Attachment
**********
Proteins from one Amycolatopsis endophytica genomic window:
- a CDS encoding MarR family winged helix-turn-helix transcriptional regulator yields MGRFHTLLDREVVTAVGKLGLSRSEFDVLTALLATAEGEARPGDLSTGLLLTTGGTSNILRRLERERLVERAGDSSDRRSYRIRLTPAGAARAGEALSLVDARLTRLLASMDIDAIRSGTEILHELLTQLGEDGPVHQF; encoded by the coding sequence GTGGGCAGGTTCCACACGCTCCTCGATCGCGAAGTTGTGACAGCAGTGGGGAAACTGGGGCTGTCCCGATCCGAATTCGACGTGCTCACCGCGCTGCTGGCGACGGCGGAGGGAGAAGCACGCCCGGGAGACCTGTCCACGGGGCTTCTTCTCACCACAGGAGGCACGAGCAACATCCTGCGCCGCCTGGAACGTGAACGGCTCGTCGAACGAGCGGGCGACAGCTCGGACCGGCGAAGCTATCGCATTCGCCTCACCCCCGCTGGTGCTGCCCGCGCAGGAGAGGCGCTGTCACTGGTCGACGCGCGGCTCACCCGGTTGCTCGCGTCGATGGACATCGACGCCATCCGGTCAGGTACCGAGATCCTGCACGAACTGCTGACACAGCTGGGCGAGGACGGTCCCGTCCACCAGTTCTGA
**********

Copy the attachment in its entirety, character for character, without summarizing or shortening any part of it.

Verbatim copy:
Proteins from one Amycolatopsis endophytica genomic window:
- a CDS encoding MarR family winged helix-turn-helix transcriptional regulator yields MGRFHTLLDREVVTAVGKLGLSRSEFDVLTALLATAEGEARPGDLSTGLLLTTGGTSNILRRLERERLVERAGDSSDRRSYRIRLTPAGAARAGEALSLVDARLTRLLASMDIDAIRSGTEILHELLTQLGEDGPVHQF; encoded by the coding sequence GTGGGCAGGTTCCACACGCTCCTCGATCGCGAAGTTGTGACAGCAGTGGGGAAACTGGGGCTGTCCCGATCCGAATTCGACGTGCTCACCGCGCTGCTGGCGACGGCGGAGGGAGAAGCACGCCCGGGAGACCTGTCCACGGGGCTTCTTCTCACCACAGGAGGCACGAGCAACATCCTGCGCCGCCTGGAACGTGAACGGCTCGTCGAACGAGCGGGCGACAGCTCGGACCGGCGAAGCTATCGCATTCGCCTCACCCCCGCTGGTGCTGCCCGCGCAGGAGAGGCGCTGTCACTGGTCGACGCGCGGCTCACCCGGTTGCTCGCGTCGATGGACATCGACGCCATCCGGTCAGGTACCGAGATCCTGCACGAACTGCTGACACAGCTGGGCGAGGACGGTCCCGTCCACCAGTTCTGA